It’s College Time!


It’s homeroom in the lounge in early December. Normally, seniors would be lying on the couches, half asleep, while playing loud rap music. But instead, they’re huddled together, backs bent, with serious expressions plastered on their faces. It is hunting season, or that is what it feels like at Ramaz in the month of December. Walking the hallways, especially those on the fourth floor, one can sense the intensity by gazing upon the worried faces of the seniors. The terms “ED,”  “Ivy League,” “smart people schools,” and “common app” have replaced the everyday lingo. There is at least one student who begins every class by declaring, “Mr. So-and-So, I’m so stressed,” and then puts his or her head down on the desk in frustration.

While Ramaz does carry a reputation for being the most college-focused of the yeshiva schools, stress exists everywhere, and Ramaz students are no worse (if not better) than other New York City private school students. There is stress at SAR and Frisch, at Brearley and Chapin, and really at any high school with serious academics. The difference may be the extent to which Ramaz students are willing to discuss their college choices. Almost the entire school knows where most of their seniors peers are applying: this number to NYU, this person to UPenn, another person has legacy and is applying to Cornell, there are 20 kids applying to Ivies et cetera, et cetera. The seniors know because the applicants are their friends, classmates, and potential college mates, and the lower grades bite their nails and hope for the best, knowing that in a few years it will be they who are applying, thinking, “If this person doesn’t get in, there’s no way I will.” And likewise, almost the entire school will know the decision results and insist that “clearly, this college doesn’t like Ramaz anymore if only two kids got in.” And of course, there is the occasional “this person took that person’s spot,” or “no way he or she was rejected.”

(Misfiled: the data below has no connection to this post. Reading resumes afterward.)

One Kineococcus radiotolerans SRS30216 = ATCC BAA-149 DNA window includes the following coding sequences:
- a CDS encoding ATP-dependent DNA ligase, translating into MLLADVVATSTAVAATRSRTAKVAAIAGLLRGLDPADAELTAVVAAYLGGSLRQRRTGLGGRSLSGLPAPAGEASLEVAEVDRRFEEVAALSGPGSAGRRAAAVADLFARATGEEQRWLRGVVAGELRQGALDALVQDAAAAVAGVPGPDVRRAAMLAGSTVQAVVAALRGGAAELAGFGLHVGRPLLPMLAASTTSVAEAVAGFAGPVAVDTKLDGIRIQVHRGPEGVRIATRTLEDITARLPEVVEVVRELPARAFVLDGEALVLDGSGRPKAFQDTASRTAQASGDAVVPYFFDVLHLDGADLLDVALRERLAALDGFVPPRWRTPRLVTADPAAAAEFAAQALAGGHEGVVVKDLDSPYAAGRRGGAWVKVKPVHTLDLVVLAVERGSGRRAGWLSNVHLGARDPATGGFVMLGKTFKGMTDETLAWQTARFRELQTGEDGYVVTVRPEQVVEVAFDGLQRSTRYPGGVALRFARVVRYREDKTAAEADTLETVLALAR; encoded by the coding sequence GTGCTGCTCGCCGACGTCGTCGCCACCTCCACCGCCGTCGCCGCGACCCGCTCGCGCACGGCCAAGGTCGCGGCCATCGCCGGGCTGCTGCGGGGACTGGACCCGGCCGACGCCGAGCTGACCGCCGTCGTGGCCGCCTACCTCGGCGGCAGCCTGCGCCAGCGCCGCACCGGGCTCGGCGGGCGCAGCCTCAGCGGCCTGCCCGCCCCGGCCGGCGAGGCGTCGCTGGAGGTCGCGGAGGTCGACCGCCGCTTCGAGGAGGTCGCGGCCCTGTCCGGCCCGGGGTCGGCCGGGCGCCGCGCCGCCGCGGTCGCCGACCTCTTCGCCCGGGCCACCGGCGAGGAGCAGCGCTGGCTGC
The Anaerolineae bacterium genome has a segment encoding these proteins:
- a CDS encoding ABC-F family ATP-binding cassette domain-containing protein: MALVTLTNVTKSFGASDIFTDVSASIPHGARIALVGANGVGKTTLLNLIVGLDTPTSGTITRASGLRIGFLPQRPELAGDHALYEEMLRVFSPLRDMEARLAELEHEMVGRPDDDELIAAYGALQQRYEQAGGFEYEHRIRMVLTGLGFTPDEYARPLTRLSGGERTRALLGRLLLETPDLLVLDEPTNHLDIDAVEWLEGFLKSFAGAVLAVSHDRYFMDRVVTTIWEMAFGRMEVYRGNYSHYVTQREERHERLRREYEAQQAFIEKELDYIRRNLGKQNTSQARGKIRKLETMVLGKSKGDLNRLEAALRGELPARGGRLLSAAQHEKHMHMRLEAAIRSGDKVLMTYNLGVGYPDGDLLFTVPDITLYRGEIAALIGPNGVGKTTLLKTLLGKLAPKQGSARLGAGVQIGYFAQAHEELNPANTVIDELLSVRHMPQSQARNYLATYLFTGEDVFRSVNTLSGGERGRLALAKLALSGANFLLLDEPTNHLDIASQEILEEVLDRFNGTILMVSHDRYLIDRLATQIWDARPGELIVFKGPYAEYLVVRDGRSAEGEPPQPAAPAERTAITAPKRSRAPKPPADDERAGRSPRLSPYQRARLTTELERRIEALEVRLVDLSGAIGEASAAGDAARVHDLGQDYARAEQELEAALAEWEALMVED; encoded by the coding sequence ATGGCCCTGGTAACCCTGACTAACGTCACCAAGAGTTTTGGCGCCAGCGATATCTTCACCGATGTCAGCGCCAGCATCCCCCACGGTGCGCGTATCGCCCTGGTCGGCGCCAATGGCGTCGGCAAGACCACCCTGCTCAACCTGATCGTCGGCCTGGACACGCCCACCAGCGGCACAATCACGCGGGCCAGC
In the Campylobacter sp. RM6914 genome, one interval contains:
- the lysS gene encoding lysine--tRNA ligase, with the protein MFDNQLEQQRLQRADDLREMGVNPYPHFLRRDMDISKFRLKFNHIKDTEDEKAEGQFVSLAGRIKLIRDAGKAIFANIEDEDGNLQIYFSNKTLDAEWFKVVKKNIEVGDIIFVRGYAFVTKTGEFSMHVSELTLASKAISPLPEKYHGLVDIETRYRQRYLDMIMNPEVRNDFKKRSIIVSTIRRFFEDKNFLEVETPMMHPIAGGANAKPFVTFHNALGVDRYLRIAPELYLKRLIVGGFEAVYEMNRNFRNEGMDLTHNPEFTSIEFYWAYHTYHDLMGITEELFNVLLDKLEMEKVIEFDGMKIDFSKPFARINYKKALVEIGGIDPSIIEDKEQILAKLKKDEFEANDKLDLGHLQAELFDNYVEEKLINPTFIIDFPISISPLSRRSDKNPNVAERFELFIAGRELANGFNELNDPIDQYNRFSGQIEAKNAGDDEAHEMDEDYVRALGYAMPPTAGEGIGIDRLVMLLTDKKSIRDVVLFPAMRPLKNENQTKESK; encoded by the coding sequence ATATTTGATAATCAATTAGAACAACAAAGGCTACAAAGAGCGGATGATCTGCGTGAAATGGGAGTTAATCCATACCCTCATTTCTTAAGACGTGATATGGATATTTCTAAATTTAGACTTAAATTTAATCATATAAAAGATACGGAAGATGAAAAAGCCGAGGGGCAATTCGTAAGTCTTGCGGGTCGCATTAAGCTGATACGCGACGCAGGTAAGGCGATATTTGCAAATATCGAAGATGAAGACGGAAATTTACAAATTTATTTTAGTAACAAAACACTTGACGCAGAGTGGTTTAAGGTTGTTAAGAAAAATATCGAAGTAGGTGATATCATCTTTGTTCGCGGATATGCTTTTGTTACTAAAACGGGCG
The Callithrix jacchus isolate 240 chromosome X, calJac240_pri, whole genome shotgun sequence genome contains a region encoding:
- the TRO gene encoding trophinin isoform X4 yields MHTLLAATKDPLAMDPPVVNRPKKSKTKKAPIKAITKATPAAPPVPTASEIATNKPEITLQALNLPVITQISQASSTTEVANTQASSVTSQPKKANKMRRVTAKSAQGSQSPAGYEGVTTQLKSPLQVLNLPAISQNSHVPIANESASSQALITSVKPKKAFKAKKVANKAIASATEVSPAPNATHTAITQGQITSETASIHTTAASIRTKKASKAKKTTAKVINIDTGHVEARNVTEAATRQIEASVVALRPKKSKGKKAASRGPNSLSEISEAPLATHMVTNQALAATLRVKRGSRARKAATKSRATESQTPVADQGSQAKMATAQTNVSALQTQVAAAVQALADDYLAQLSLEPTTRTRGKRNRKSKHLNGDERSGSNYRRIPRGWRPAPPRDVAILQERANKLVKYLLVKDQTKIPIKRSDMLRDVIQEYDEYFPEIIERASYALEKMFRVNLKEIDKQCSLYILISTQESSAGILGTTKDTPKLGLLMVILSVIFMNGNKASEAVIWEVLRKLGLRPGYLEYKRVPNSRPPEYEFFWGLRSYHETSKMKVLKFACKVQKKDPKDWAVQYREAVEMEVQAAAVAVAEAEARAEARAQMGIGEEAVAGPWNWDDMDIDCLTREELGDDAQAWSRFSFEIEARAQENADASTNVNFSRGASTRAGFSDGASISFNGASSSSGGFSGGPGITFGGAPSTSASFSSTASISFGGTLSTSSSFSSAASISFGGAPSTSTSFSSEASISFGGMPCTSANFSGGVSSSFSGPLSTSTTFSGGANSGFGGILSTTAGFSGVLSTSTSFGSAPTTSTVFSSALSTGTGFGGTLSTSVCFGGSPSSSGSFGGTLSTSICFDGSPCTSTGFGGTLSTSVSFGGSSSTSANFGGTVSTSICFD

Some students feel that sharing college choices is not only okay, but that it even somewhat takes away from the cutthroat environment. “Knowing where everyone applied gives the grade a sense of unity and a sense of competition at the same time,” says Paola Mattout ’19. “Although you might have one of your closest friends applying to the same school as you, everyone is rooting for everyone to succeed and end up happy. If people were to keep it all a secret it would create a feeling of separation and secrecy.”

“Our grade was very open about where we were applying. It was really nice, actually, because it sort of took the competitive aspect out of the crazy application process,” adds Danya Jacobs ’19. David Adler ’19 agrees and believes people have a right to share where they’re applying. “It’s harmful if someone goes around telling the entire world where he or she is applying, but if you’re just telling your friend when your friend asks, that’s fine,” he says. “At the end of the day, I didn’t mind, because I knew I had done my best and couldn’t control the outcome once everything was submitted.”

Like Ramaz students, most Frisch students do share where they’ve applied. “People try not to be too obsessed and talk about it constantly, but they’re also not so stupidly competitive that they don’t share [where they’re applying],” says an anonymous Frisch student.